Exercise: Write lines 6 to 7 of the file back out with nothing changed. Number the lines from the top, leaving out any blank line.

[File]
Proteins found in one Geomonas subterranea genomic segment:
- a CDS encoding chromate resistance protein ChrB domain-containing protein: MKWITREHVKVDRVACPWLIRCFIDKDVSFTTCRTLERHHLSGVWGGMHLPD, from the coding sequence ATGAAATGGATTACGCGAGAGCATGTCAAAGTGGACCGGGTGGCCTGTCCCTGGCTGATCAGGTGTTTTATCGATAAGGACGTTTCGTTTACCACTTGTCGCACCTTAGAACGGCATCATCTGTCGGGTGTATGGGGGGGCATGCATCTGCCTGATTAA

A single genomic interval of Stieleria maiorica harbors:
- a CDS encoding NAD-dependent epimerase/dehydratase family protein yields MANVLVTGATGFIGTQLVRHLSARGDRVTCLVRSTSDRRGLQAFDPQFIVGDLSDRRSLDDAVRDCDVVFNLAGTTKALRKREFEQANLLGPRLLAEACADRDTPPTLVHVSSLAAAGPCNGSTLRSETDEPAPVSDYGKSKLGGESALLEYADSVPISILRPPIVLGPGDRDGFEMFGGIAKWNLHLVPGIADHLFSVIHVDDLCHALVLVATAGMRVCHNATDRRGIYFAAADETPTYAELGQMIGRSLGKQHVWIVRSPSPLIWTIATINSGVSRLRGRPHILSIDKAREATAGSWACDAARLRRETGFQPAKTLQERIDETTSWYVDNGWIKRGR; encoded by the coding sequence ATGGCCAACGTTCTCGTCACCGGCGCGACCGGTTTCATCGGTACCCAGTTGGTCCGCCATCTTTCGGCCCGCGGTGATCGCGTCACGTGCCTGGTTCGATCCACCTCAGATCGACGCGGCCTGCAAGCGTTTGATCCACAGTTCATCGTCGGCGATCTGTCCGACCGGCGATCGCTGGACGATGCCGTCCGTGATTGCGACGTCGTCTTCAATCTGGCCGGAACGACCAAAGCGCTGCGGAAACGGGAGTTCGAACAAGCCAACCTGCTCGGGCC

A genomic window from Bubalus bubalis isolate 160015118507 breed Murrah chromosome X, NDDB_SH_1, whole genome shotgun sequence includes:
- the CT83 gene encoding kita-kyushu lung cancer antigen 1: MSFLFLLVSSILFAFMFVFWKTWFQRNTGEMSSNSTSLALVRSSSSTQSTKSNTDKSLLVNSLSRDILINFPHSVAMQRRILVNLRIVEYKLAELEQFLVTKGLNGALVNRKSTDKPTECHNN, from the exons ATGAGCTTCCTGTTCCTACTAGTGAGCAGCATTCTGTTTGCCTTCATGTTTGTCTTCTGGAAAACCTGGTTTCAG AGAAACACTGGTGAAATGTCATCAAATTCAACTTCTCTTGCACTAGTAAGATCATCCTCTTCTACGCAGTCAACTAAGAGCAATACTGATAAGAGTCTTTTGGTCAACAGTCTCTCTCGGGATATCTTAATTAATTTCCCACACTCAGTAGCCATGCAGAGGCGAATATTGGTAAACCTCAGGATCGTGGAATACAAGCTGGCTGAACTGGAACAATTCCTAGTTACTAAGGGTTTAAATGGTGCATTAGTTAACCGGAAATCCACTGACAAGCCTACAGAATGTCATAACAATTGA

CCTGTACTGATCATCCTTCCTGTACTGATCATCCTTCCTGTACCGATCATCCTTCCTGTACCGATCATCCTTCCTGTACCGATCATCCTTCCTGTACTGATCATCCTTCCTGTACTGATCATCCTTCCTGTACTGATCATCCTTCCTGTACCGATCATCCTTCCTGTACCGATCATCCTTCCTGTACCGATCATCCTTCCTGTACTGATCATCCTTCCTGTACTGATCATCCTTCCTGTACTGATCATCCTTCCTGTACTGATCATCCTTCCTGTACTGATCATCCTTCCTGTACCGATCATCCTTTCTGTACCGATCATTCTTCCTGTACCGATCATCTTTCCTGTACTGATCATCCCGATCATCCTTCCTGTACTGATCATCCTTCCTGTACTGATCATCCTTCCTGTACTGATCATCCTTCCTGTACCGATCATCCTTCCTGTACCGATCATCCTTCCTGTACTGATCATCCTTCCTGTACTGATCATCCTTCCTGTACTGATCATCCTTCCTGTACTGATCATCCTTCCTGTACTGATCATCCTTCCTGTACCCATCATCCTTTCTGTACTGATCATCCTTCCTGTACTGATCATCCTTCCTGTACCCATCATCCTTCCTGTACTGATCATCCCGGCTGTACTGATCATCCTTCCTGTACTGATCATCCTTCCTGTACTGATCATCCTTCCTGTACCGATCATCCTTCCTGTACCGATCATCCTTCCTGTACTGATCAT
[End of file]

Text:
- the CT83 gene encoding kita-kyushu lung cancer antigen 1: MSFLFLLVSSILFAFMFVFWKTWFQRNTGEMSSNSTSLALVRSSSSTQSTKSNTDKSLLVNSLSRDILINFPHSVAMQRRILVNLRIVEYKLAELEQFLVTKGLNGALVNRKSTDKPTECHNN, from the exons ATGAGCTTCCTGTTCCTACTAGTGAGCAGCATTCTGTTTGCCTTCATGTTTGTCTTCTGGAAAACCTGGTTTCAG AGAAACACTGGTGAAATGTCATCAAATTCAACTTCTCTTGCACTAGTAAGATCATCCTCTTCTACGCAGTCAACTAAGAGCAATACTGATAAGAGTCTTTTGGTCAACAGTCTCTCTCGGGATATCTTAATTAATTTCCCACACTCAGTAGCCATGCAGAGGCGAATATTGGTAAACCTCAGGATCGTGGAATACAAGCTGGCTGAACTGGAACAATTCCTAGTTACTAAGGGTTTAAATGGTGCATTAGTTAACCGGAAATCCACTGACAAGCCTACAGAATGTCATAACAATTGA

CCTGTACTGATCATCCTTCCTGTACTGATCATCCTTCCTGTACCGATCATCCTTCCTGTACCGATCATCCTTCCTGTACCGATCATCCTTCCTGTACTGATCATCCTTCCTGTACTGATCATCCTTCCTGTACTGATCATCCTTCCTGTACCGATCATCCTTCCTGTACCGATCATCCTTCCTGTACCGATCATCCTTCCTGTACTGATCATCCTTCCTGTACTGATCATCCTTCCTGTACTGATCATCCTTCCTGTACTGATCATCCTTCCTGTACTGATCATCCTTCCTGTACCGATCATCCTTTCTGTACCGATCATTCTTCCTGTACCGATCATCTTTCCTGTACTGATCATCCCGATCATCCTTCCTGTACTGATCATCCTTCCTGTACTGATCATCCTTCCTGTACTGATCATCCTTCCTGTACCGATCATCCTTCCTGTACCGATCATCCTTCCTGTACTGATCATCCTTCCTGTACTGATCATCCTTCCTGTACTGATCATCCTTCCTGTACTGATCATCCTTCCTGTACTGATCATCCTTCCTGTACCCATCATCCTTTCTGTACTGATCATCCTTCCTGTACTGATCATCCTTCCTGTACCCATCATCCTTCCTGTACTGATCATCCCGGCTGTACTGATCATCCTTCCTGTACTGATCATCCTTCCTGTACTGATCATCCTTCCTGTACCGATCATCCTTCCTGTACCGATCATCCTTCCTGTACTGATCAT